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Day 16 Utthita Parsvakonasana 

Extended Side Angle Pose





Utthita Parsvakonasana (oo-TEE-tah PARZH-vuh-ko-NAHS-uh-nuh)

is a standing yoga pose that utilizes all of the muscles in the body. Its name comes from four Sanskrit words:

"Utthita" — meaning "extended"

"Parsva" — meaning "side" or "flank"

"Kona" — meaning “angle"

"Asana" — meaning "pose"

​There are several variations of the pose to accommodate various levels of flexibility. It's usually simply referred to as "Parsvakonasana," or "Side Angle Pose."

To gain the benefits of Parsvakonasana, it’s important to practice it with correct alignment. Keep the following information in mind when practicing this pose:

Work on getting the foot and leg placement first. Build the pose from the ground up

Do not allow your torso to drop forward in the pose. This often happens if you’re straining too hard to reach your front fingertips to the floor. Instead of trying to touch the floor, work to keep your hips, chest, shoulders, legs, and head along the same line. Imagine that you’re practicing the pose between two waterfalls. If you drop your torso forward or lean too far back, you will get wet. Work to keep your body "dry."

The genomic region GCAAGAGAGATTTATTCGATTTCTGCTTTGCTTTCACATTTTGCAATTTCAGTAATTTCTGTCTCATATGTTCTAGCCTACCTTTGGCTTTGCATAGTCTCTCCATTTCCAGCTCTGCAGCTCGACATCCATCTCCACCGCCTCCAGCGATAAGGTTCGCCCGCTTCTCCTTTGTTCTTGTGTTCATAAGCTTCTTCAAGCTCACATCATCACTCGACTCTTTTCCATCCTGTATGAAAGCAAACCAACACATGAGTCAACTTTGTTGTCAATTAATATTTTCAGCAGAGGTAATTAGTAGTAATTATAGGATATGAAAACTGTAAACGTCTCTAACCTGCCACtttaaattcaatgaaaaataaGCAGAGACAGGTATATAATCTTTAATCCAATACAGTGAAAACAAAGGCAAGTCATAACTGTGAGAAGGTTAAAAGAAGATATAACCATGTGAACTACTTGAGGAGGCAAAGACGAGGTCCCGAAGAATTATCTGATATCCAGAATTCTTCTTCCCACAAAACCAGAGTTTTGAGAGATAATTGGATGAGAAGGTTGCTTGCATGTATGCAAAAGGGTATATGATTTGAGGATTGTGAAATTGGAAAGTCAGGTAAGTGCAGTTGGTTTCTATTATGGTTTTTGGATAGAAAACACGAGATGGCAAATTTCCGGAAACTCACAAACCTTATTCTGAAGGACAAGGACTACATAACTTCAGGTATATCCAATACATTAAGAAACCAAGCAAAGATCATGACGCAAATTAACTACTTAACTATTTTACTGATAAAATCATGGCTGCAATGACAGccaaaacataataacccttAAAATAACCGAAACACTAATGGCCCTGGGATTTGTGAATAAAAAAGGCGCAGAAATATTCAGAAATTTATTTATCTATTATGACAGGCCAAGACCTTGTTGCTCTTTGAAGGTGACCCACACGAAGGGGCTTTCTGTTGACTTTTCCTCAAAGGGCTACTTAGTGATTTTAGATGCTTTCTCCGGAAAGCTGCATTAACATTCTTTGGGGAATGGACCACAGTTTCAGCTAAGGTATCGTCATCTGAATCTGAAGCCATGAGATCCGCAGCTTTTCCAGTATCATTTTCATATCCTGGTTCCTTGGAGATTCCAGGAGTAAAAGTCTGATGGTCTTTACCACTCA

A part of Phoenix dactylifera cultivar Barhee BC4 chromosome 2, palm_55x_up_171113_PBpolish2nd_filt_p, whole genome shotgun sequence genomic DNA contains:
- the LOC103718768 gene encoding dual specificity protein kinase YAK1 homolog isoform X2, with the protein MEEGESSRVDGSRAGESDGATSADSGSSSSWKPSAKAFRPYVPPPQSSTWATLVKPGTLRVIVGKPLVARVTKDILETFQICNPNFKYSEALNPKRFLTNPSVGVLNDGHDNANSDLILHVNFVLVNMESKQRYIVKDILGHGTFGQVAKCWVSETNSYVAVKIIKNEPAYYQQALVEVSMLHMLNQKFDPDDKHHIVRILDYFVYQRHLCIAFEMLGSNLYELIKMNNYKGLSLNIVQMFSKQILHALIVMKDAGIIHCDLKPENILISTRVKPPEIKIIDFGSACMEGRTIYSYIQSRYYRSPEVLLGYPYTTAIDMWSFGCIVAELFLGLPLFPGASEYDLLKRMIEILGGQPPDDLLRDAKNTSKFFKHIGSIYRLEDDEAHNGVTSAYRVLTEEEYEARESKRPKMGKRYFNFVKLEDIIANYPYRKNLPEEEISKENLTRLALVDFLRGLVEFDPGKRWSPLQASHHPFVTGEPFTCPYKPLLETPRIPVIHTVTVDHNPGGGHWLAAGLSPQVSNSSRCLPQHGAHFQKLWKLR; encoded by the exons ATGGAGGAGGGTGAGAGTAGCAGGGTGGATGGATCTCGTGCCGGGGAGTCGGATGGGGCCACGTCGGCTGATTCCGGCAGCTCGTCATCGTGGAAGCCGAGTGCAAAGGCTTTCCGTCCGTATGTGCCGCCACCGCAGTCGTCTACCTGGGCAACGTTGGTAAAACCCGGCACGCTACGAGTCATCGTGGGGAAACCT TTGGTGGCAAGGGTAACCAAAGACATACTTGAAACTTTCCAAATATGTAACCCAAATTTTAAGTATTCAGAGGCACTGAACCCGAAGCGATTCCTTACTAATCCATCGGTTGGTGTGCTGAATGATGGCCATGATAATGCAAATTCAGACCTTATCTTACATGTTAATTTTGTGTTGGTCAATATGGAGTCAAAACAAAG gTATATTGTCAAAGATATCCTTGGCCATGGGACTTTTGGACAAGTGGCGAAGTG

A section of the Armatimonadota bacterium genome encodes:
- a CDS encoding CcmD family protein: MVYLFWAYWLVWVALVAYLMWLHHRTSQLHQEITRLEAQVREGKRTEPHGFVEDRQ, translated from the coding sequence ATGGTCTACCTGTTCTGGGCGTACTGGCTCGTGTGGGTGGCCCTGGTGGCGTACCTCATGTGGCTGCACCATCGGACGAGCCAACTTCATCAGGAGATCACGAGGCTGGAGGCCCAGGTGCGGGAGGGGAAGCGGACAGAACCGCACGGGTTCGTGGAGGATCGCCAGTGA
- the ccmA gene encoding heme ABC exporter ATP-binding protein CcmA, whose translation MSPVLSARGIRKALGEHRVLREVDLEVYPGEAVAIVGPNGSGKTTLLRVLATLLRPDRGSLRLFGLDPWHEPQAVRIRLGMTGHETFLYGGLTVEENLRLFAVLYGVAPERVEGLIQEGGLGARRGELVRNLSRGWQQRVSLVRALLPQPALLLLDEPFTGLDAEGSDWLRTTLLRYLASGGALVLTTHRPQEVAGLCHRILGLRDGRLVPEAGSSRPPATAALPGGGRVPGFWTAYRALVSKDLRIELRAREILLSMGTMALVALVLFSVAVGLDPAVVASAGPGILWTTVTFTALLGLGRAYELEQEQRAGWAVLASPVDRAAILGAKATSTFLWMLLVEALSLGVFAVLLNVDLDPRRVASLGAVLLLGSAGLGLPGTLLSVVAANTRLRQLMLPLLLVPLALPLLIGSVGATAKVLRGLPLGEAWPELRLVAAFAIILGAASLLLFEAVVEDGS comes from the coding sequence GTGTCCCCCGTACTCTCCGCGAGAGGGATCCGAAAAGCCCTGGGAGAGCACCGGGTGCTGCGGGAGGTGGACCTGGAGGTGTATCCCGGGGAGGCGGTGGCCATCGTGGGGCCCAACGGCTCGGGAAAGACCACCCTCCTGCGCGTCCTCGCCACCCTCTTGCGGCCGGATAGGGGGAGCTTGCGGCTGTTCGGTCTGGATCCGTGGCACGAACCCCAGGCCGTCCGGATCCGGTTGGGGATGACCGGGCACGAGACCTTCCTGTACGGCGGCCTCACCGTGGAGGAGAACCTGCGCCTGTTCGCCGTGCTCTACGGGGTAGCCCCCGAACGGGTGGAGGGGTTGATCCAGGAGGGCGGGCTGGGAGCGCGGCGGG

Keep the outer edge of your back foot pressing firmly into the mat. Try to ensure your back baby toe is on the mat.

Keep your front knee aligned with your front heel. Do not allow the knee to drift inward — this can strain the knee joint. Instead, imagine it slightly moving out toward the baby toe.


Parsvakonasana relieves stiffness in the shoulders and back. It provides a deep stretch to the groins and hamstrings, and it also improves stamina. This pose strengthens the legs, knees, and ankles, while also stretching and toning the abdominal muscles. It is known to be therapeutic for constipation, infertility, sciatica, menstrual discomfort, and low backache.

This pose requires and builds strength throughout the entire body, and is therefore best practiced closer to the beginning or the middle of a standing pose sequence. It helps to prepare the body for deeper leg and groin stretches, such as Bound Angle Pose (Baddha Konasana) and Wide-Angle Seated Forward Fold (Upavistha Konasana).

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